Cobar to Broken Hill

Today’s journey would be 470kms. There are helpful signs on the exit from Cobar telling you that (for example) there is “no fuel for 254kms”, depending on which road you are taking. Make sure that you have enough before leaving civilization – you do not want to go “splutter, splutter, stop” on these roads and at these temperatures (nudging 40°C).

Driving distances out here are mathematical – you set the cruise control to 100kph (the limit is actually 110kph) and keep going along a mainly straight, unvarying road. Divide your distance by 100 and that’s when you’ll arrive, adding a little on for comfort breaks and lunch. It’s tiresomely predictable but I love it.

GoatsI was very surprised to drive past goats beside several 100 kms of road. I was not expecting goats in outback Australia. Some were inside a boundary fence but very many were just grazing beside the road itself. One or two, only one or two, along with several kangaroos, used the road as their final resting place, probably having fallen victim to one of the many Road Trains on the route. Every now and then we past emus, too, and happily no dead ones.

From Cobar there was a small settlement or two before we stopped in Wilcania on the Darling River. We’d covered 270kms, a little more than half the distance to Broken Hill. Here we found a shady table for lunch in the company of two Kookaburras. Cormorant-alikes were fishing in the river.

The town was approaching dead. Apparently there used to be a dock here for trading along the river but modernization took care of that.

Road to Broken HillThere is absolutely nothing in the 195kms between Wilcania and Broken Hill, just road and outback. The closer we got to Broken Hill, the more sparse the vegetation became. This was the outback New South Wales that I was keen to see. Wonderful in a desolate kind of way.

Outback GateFrancine snapped entrance gates into distant properties that were probably approaching the size of Wales. You do not suffer from neighbour noise here. Heaven knows how they fence these vast expanses

No OvertakingWe’d come across a couple of road work stretches where, in the UK, we’d have a sign saying something to the effect that there were no white lines. [I’ve seen our drivers  – take the lines away and they are completely disoriented.] Here, in Australia, the sign was more bemusing. “No lines, do not overtake unless safe”. Bloody hell! Surely that applies whether there are line or not, doesn’t it? The implication here is that if there are lines, you can overtake come what may. I don’t get it.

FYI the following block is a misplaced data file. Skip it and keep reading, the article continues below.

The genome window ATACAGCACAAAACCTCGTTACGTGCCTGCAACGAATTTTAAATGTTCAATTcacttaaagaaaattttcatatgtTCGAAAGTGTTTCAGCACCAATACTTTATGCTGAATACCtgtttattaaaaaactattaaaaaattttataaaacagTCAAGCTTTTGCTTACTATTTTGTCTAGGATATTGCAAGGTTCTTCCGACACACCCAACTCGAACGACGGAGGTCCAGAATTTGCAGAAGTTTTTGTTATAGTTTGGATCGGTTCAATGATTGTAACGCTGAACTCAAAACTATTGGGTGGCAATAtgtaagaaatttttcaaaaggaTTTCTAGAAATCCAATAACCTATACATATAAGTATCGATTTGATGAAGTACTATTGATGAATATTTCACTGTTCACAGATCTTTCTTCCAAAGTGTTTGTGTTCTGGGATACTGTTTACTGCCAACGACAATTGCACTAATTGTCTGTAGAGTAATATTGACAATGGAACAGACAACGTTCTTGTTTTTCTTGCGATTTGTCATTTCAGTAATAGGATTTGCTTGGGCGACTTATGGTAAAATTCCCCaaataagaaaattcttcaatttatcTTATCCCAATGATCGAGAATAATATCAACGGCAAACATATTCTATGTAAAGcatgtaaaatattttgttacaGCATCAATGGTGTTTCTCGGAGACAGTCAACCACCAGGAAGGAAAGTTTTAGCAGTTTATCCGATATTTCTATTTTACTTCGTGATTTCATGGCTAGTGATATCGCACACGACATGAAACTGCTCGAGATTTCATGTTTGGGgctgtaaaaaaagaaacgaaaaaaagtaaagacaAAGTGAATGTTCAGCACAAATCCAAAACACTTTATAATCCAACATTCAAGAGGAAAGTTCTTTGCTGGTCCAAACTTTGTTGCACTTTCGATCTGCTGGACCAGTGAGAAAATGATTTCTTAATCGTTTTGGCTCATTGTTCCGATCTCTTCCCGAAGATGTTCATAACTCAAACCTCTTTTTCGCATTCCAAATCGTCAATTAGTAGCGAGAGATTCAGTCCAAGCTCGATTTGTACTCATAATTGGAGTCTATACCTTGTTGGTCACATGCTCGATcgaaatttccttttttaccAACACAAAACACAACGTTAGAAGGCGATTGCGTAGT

30 kms before Broken Hill a sign beside the road announced “Central Time Zone, subtract 30 minutes.” More Australian weird. Broken Hill is actually in NSW but, because it was tied to Adelaide via the railway and postal system, it is on Adelaide (Central) time, half an hour shifted from the rest of NSW. The clock in Busby II is now wrong.

After 6 hours of completely painless driving we pulled into Broken Hill itself. I’d used 2/3rds tank covering 470kms so, seeing a cheap fuel station, I topped up while I could. Then we went off in search of Coles supermarket for supplies.

I was hoping for a Coles roast chicken but, as I suspected, we were too late in the day and they’d sold out. We grabbed a quiche to supplement our cold meats and salad.

We are being brave, for us. We’ve booked  in to the Starview Primitive Campsite, run by the Broken Hill council. It has 15 pitches and a walk-in tent area. There is no ELH [Electric Hook-up] (so no aircon) but it does have a toilet and shower block (two of each I think). We are effectively off-grid. We’re hoping that the fridge will run on 12V charged by the on-board solar panel, now that we’ve sorted the switches out.

The entrance gate is electric and access code controlled. Francine had the code emailed to her on making the booking. We made our approach and stopped at the gate. Francine climbed out and went to enter the code. Magically the gate began swinging slowly open. We were in.

We’d booked pitch #7 which looked big enough to allow us to reposition the van for shade, should we need to. Arrival, with no ELH, simply required putting the van into “park”.

Now, where’s that beer? I’ve got four cold ones and I need every one of ‘em.

Posted in 2024-01 Australia